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Messages - claponsie

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Ingredients / Re: Brewing with cabbage (say what?)
« on: August 10, 2014, 12:23:39 PM »
Here's the picture:

However, after tasting the water again this morning, I am abandoning the idea.  I think this idea would make an interesting looking beer, but cabbage tea just has an awful taste.  Bitter, buttery, salty, and sulfur in the aroma.  This would not make a good beer.  I guess my hopes were that I could extract the color without too much of the flavor components.

So I'm brewing a blonde ale today.  Any recommendations on how I can turn it purple prior to kegging?  The beat idea was pretty cool, but I'm behind schedule on that.

Ingredients / Brewing with cabbage (say what?)
« on: August 10, 2014, 04:37:43 AM »
I know cabbage flavors in beer are typically associated with DMS.  I am experimenting with natural dye in beer.  I'm hoping to take a beer that would typically be light in color, and give it a purple tint.  A friend of mine is a cancer survivor and has a life-long story of battling cancer with friends and loved ones.  She is part of a Relay for Life team, which is a charity for cancer research.  I want to support that, and their "thing" is purple.  So...

Red cabbage makes a fine purple dye, but what does it do to beer?  I took 5.7 lbs of chopped red cabbage and boiled it in 15 gallons of water for 20 minutes.  This was the result.  I intend to use this as my mash water.  What do you guys think?  What should I look out for?  Can you think of other natural ways I can add a purple hue to the beer?  I'm brewing tomorrow morning and looking to get some input.  I figure, if this fails (which it probably will!), I can just brew a normal beer with purple food coloring... but that wouldn't be very fun, would it?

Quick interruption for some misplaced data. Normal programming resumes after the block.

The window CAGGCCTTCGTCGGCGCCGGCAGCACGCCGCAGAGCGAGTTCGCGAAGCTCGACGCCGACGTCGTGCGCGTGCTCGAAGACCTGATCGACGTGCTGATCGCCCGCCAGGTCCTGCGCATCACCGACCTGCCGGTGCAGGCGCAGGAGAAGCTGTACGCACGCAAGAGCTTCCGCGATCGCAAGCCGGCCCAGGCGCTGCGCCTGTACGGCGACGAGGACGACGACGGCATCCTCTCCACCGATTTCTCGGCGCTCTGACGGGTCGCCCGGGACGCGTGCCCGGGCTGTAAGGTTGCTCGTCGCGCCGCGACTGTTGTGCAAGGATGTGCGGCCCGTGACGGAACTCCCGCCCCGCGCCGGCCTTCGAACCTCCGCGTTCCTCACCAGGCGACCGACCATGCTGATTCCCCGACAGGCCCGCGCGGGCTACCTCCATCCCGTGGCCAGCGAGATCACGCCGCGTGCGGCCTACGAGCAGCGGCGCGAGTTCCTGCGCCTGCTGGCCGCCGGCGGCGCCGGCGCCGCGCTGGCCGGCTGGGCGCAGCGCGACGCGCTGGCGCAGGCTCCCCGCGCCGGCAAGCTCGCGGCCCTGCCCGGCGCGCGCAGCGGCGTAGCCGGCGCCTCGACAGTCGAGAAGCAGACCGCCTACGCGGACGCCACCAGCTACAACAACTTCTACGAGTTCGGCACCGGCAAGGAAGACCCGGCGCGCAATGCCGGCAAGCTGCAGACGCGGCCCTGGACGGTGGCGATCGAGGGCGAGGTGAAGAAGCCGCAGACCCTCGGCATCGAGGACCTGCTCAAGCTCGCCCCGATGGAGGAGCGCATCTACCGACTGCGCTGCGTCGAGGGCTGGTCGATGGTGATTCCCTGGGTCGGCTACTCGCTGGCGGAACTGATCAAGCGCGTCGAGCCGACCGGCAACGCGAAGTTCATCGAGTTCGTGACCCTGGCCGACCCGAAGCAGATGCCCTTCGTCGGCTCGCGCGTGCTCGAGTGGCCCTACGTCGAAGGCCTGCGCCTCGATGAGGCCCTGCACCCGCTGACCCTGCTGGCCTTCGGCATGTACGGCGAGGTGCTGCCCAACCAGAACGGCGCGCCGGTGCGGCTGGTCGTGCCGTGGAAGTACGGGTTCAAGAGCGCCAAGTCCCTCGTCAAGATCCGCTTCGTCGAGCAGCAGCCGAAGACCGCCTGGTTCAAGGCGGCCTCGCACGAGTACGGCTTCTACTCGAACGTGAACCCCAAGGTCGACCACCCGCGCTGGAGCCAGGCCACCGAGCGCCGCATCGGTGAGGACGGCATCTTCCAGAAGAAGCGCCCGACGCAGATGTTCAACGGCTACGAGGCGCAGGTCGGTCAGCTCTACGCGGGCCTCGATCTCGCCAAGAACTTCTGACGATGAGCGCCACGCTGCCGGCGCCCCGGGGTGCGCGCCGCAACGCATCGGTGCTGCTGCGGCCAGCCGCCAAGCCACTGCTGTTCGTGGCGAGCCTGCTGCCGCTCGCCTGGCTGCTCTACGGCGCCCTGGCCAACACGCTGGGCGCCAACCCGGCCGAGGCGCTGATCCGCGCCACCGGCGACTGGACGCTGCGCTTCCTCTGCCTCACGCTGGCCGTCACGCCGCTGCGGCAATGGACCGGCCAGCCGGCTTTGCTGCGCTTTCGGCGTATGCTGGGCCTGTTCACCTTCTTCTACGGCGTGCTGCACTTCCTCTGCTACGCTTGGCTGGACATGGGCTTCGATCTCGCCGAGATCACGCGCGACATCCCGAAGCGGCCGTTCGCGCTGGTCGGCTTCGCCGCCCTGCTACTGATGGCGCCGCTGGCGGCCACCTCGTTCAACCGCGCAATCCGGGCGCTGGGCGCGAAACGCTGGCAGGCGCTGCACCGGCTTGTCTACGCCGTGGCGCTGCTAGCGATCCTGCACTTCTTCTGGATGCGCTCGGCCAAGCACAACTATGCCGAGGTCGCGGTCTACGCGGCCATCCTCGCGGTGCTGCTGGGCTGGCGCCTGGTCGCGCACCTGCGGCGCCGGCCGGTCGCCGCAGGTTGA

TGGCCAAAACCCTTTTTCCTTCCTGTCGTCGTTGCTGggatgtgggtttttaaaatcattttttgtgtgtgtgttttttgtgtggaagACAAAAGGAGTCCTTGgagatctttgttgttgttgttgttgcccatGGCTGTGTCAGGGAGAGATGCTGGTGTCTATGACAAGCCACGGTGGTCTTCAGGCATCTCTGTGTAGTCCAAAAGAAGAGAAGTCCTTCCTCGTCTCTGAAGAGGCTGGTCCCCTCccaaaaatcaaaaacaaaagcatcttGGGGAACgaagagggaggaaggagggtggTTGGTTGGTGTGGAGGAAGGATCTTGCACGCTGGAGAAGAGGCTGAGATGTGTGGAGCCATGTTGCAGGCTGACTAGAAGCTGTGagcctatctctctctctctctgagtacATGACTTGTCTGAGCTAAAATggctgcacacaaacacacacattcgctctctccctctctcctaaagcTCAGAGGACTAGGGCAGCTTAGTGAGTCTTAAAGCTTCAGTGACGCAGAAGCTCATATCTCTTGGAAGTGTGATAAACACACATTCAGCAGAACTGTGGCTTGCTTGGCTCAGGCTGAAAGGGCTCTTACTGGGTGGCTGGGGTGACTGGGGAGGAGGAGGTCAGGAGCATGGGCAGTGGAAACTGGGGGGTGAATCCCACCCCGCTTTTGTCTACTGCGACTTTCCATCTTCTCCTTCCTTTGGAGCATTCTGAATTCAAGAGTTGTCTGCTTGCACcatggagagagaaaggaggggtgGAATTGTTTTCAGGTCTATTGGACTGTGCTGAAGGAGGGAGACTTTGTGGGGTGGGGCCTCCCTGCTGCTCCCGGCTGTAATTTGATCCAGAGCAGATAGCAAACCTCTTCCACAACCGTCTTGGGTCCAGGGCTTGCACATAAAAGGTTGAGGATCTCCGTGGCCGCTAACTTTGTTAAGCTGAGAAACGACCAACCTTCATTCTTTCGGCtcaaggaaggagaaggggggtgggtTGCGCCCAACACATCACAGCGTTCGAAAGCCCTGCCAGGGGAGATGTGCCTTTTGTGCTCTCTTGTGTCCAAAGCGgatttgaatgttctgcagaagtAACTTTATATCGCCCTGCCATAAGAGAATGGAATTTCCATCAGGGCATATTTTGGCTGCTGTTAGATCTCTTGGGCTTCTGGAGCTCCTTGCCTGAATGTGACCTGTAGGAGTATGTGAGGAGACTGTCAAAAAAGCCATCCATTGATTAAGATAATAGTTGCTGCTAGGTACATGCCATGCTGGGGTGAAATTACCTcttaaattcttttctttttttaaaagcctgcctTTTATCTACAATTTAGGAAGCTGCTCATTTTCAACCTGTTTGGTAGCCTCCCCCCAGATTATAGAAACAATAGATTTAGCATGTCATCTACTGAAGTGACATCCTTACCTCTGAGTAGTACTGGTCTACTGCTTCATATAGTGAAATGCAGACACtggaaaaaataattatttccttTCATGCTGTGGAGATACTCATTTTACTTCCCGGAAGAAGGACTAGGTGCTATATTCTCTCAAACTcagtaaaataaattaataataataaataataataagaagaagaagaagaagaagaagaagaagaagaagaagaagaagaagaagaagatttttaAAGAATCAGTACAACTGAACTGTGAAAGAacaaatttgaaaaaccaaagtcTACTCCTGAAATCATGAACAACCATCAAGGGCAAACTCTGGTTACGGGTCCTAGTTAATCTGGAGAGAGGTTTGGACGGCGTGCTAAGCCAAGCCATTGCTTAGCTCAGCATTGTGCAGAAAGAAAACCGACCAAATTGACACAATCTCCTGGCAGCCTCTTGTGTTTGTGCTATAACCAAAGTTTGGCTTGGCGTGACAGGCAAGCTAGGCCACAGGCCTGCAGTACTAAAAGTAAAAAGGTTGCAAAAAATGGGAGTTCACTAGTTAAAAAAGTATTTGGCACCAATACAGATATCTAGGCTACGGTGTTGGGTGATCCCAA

I found that the mixture comes out blue with the pH level that my water supply is, but with a couple drops of lactic acid, the solution turns a beautiful shade of purple.
My intention is to mash with this solution.  The taste of the cabbage definitely comes through, but I wonder how it will play with the malty-grain bill I've chosen.  I'm not very optimistic after tasting the water... but it might work.  Thoughts?

Yeast and Fermentation / Re: Slow Fermentation
« on: August 20, 2013, 02:28:57 PM »
You should be aiming to use enough yeast to wrap fermentation up in a week to 10 days - use the yeast pitching calc at to make sure you are pitching enough yeast. 3 weeks is too long. Make sure you are aerating the cold wort properly before pitching. Make sure the wort is cooled below 70 before pitching. Preferably you don't want the temp of the fermenting beer to rise over 70 degrees for the first 2 or 3 days, but on your system that may not be possible, though it is certainly ideal.

I'd recommend harvesting yeast not long after fermentation is actually finished and keep the generation from 6-9 or less. Don't use yeast from higher gravity fermentation (not much higher than 1.065). Make sure your water has at least 50 ppms of calcium or you can have sluggish fermentations.

Fresh, healthy yeast and plenty of it. Aeration, yeast nutrients (I like the wyeast nutrient), and temp control are your keys to healthy fermentations.

Thanks, these are all good tips.  What do you think the chances are that I didn't pitch enough yeast if I reused the entire yeast slurry from the previous batch?  I'd like to get a microscope soon so that I can do some basic cell counting and pitch more accurate and consistent amounts.  We don't oxygenate our wort yet so that could be part of the problem.  I don't think the fermentation temps were the problem because they rarely fluctuate and every time I check the chamber temperature, we are at 69 degrees.  I've almost finished building my BrewPi though, so that will help with that.  We probably collected the yeast too late as the beer had been sitting on it for about 3 weeks when we collected it.  Thanks for the tips, they are much appreciated.

Yeast and Fermentation / Re: Slow Fermentation
« on: August 20, 2013, 02:25:10 PM »
Just curious, why did you decide to start reusing yeast?